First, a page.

# For any three random variables $X,Y,Z$, prove or disprove that $\langle XY\rangle$, $\langle XZ\rangle$, $\langle YZ\rangle$ can't all be negative [duplicate]

For any three real random variables $$X,Y,Z$$, prove or disprove that $$\langle XY\rangle$$, $$\langle XZ\rangle$$, $$\langle YZ\rangle$$ can't all be negative.

Here $$\langle \cdot \rangle$$ denotes an expectation over the joint probability distribution of the three variables.

Intuitively I think they can't all be negative, because if $$X,Y$$ are anticorrelated, and $$X,Z$$ are anticorrelated, how can $$Y,Z$$ also be anticorrelated? But I am not sure how to prove this, or if there is a counterexample.

It might be necessary to assume that $$X,Y,Z$$ have zero means.

• You easily can have three variables all with negative pairwise correlation, though there's a limit on how negative you can make them. – Glen_b Sep 24 '18 at 13:47
• (a) If the inner product between two vectors is negative, this is equivalent to saying what about the angle $\theta$ between the vectors? Hint1: $\cos \theta_{xy} = \frac{\langle x, y \rangle}{\|x\| \|y\|}$ (b) Can you draw a picture where every angle $\theta_{xy}, \theta_{yz}, \theta_{xz}$ satisfies the conditions in (a)? – Matthew Gunn Sep 24 '18 at 14:21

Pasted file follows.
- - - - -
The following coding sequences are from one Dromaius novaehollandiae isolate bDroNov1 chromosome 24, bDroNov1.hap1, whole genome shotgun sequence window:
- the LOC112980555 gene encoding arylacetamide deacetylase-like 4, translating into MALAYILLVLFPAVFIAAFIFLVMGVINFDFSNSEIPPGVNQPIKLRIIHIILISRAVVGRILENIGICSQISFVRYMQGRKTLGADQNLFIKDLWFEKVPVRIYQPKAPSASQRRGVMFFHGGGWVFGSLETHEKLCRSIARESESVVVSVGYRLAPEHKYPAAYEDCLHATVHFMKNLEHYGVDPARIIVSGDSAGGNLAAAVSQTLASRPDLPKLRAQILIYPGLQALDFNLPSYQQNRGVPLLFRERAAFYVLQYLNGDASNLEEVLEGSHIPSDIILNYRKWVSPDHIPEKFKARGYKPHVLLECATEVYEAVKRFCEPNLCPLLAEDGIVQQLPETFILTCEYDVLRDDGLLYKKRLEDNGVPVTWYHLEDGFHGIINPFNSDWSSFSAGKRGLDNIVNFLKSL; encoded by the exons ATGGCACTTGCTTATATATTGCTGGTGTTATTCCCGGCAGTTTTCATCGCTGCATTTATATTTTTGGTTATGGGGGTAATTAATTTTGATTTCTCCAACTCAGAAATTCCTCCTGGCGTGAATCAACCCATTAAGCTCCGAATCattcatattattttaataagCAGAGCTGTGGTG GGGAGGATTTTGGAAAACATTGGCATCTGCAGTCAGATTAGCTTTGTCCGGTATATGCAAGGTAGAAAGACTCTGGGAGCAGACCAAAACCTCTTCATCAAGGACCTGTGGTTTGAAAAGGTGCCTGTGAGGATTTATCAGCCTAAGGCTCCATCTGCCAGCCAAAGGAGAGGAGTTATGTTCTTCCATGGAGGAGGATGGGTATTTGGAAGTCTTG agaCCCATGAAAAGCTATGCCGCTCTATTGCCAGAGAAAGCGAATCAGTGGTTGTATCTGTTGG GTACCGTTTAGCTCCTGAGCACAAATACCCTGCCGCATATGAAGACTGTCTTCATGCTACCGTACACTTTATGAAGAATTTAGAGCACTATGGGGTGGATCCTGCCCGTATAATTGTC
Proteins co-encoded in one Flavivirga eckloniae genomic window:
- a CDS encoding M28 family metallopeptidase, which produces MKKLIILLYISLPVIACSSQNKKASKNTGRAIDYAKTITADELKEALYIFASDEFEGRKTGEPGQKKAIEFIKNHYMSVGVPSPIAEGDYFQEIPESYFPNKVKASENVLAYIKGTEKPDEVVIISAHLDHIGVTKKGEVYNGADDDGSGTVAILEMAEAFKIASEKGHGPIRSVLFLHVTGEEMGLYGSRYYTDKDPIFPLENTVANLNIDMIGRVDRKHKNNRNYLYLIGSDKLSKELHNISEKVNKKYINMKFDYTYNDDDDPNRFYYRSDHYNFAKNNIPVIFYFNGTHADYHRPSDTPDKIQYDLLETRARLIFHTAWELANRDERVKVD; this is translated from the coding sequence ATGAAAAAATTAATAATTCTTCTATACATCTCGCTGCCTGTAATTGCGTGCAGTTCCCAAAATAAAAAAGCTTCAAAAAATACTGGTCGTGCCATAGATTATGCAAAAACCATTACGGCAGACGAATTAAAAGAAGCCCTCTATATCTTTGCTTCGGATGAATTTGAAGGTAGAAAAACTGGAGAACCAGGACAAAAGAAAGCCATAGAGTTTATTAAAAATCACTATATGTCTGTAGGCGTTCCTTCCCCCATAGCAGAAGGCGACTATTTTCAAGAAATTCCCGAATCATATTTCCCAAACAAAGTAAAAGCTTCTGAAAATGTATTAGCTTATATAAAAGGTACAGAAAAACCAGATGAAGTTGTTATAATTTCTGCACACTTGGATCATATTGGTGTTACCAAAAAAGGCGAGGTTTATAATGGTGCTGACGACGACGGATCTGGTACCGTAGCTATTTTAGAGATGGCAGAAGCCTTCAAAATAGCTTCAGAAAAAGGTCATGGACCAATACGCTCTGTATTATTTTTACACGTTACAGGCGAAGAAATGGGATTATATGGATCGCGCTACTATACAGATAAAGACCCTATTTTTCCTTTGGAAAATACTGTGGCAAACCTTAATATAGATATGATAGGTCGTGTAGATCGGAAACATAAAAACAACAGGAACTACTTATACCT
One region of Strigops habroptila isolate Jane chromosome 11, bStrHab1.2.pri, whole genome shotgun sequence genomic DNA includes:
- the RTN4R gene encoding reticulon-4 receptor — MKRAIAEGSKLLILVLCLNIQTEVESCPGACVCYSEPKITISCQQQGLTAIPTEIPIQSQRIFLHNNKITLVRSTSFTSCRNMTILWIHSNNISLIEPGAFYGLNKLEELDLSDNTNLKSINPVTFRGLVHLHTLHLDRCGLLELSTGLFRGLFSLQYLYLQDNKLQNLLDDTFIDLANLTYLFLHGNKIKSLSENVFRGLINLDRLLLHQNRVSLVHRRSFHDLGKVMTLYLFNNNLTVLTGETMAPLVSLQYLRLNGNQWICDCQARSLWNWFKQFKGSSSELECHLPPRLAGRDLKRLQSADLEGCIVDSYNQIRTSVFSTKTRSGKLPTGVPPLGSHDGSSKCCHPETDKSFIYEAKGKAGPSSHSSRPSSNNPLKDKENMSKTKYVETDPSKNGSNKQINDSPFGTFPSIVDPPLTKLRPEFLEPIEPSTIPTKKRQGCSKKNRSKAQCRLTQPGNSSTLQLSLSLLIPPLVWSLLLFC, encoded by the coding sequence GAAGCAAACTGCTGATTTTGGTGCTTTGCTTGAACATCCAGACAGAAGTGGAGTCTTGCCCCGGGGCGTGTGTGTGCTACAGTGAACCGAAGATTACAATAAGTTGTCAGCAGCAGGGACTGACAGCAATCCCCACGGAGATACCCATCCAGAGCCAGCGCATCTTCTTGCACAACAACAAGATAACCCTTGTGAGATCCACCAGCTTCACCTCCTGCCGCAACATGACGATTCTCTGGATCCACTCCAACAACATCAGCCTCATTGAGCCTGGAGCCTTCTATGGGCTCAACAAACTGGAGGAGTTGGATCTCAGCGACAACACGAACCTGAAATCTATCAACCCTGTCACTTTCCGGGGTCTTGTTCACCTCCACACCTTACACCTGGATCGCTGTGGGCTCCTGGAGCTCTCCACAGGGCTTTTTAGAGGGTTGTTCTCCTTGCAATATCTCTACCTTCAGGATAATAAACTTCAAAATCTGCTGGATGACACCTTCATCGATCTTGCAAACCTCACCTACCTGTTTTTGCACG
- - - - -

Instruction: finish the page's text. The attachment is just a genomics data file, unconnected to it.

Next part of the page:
• Hint2: $\langle x, y \rangle > 0$ implies $\cos \theta_{xy} > 0$ hence $\theta_{xy}$ is an acute angle. What does $\langle x, y \rangle < 0$ imply? – Matthew Gunn Sep 24 '18 at 14:22
• @Becko Can you draw three vectors that have obtuse angles between them? That point away from each other? – Matthew Gunn Sep 24 '18 at 14:30
• To generate a trivariate sample with population correlations all -1/2, try this (in R): n <- 10000; u <- rnorm(n,0,0.5); v <- rnorm(n,0,sqrt(0.75)); xyz <- data.frame(x=u+u,y=-u+v,z=-u-v); cor(xyz) – Glen_b Sep 24 '18 at 16:17